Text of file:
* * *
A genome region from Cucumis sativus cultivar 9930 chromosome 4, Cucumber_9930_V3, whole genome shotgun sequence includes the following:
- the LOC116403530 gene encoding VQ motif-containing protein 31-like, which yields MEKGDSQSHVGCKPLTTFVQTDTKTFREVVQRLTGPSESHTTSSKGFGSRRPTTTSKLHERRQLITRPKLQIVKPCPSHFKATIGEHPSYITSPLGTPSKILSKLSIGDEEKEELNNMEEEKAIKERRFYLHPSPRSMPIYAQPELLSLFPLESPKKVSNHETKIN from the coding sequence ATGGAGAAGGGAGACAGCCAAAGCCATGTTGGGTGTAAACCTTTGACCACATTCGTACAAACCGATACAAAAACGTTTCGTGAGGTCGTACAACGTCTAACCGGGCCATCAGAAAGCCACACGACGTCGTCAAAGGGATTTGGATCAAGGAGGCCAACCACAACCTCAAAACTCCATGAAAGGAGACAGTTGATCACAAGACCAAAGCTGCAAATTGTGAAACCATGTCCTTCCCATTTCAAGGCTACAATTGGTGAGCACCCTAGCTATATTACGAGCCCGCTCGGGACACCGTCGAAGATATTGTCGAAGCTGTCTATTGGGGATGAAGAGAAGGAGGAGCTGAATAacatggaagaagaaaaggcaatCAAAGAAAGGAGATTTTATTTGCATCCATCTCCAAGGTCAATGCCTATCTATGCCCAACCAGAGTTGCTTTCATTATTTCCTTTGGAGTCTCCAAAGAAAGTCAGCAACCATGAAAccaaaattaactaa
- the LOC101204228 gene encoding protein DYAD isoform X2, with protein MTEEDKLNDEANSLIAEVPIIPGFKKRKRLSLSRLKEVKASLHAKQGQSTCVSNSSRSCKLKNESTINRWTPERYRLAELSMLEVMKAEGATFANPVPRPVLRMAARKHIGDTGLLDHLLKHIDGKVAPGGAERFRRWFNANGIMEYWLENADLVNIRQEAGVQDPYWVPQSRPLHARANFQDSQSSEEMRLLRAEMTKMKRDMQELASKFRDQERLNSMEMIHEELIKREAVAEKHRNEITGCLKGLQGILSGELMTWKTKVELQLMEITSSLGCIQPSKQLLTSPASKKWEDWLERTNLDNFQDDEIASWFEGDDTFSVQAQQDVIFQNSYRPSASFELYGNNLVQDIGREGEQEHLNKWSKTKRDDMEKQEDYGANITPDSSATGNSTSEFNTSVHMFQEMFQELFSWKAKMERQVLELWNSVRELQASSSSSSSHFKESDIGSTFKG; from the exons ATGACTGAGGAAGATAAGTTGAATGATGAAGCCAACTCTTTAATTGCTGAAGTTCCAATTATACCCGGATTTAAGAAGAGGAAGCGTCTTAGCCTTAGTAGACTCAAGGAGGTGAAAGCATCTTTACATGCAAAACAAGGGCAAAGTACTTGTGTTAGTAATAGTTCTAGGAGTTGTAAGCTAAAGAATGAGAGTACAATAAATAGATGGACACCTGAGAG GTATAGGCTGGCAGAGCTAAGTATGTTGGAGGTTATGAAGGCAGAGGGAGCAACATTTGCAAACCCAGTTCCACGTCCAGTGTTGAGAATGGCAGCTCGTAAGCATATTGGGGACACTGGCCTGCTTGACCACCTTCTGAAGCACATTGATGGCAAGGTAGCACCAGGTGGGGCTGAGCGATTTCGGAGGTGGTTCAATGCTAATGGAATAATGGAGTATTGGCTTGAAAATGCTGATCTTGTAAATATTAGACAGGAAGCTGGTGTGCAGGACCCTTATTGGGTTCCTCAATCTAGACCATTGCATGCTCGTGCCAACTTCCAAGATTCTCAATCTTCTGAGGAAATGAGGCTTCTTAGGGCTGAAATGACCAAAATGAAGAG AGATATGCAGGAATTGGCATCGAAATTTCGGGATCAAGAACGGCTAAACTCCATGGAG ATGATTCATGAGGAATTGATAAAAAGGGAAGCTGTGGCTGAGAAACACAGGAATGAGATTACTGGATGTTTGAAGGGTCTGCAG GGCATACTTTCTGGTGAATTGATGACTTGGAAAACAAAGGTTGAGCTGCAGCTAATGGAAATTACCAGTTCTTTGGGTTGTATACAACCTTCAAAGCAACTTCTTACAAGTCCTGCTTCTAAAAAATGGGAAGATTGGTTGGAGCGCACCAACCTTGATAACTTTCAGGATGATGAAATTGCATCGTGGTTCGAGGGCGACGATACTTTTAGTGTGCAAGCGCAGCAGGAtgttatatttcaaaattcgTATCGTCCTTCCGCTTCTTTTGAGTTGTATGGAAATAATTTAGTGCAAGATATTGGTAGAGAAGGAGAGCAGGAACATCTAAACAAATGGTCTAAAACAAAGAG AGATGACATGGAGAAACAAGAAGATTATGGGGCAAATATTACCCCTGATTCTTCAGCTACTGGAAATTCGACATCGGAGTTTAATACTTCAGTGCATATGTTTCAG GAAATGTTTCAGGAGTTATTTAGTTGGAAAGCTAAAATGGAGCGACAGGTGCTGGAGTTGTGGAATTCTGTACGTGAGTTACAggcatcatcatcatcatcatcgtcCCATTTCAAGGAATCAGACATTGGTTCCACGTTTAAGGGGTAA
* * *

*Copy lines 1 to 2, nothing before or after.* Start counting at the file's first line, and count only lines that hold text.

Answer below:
A genome region from Cucumis sativus cultivar 9930 chromosome 4, Cucumber_9930_V3, whole genome shotgun sequence includes the following:
- the LOC116403530 gene encoding VQ motif-containing protein 31-like, which yields MEKGDSQSHVGCKPLTTFVQTDTKTFREVVQRLTGPSESHTTSSKGFGSRRPTTTSKLHERRQLITRPKLQIVKPCPSHFKATIGEHPSYITSPLGTPSKILSKLSIGDEEKEELNNMEEEKAIKERRFYLHPSPRSMPIYAQPELLSLFPLESPKKVSNHETKIN from the coding sequence ATGGAGAAGGGAGACAGCCAAAGCCATGTTGGGTGTAAACCTTTGACCACATTCGTACAAACCGATACAAAAACGTTTCGTGAGGTCGTACAACGTCTAACCGGGCCATCAGAAAGCCACACGACGTCGTCAAAGGGATTTGGATCAAGGAGGCCAACCACAACCTCAAAACTCCATGAAAGGAGACAGTTGATCACAAGACCAAAGCTGCAAATTGTGAAACCATGTCCTTCCCATTTCAAGGCTACAATTGGTGAGCACCCTAGCTATATTACGAGCCCGCTCGGGACACCGTCGAAGATATTGTCGAAGCTGTCTATTGGGGATGAAGAGAAGGAGGAGCTGAATAacatggaagaagaaaaggcaatCAAAGAAAGGAGATTTTATTTGCATCCATCTCCAAGGTCAATGCCTATCTATGCCCAACCAGAGTTGCTTTCATTATTTCCTTTGGAGTCTCCAAAGAAAGTCAGCAACCATGAAAccaaaattaactaa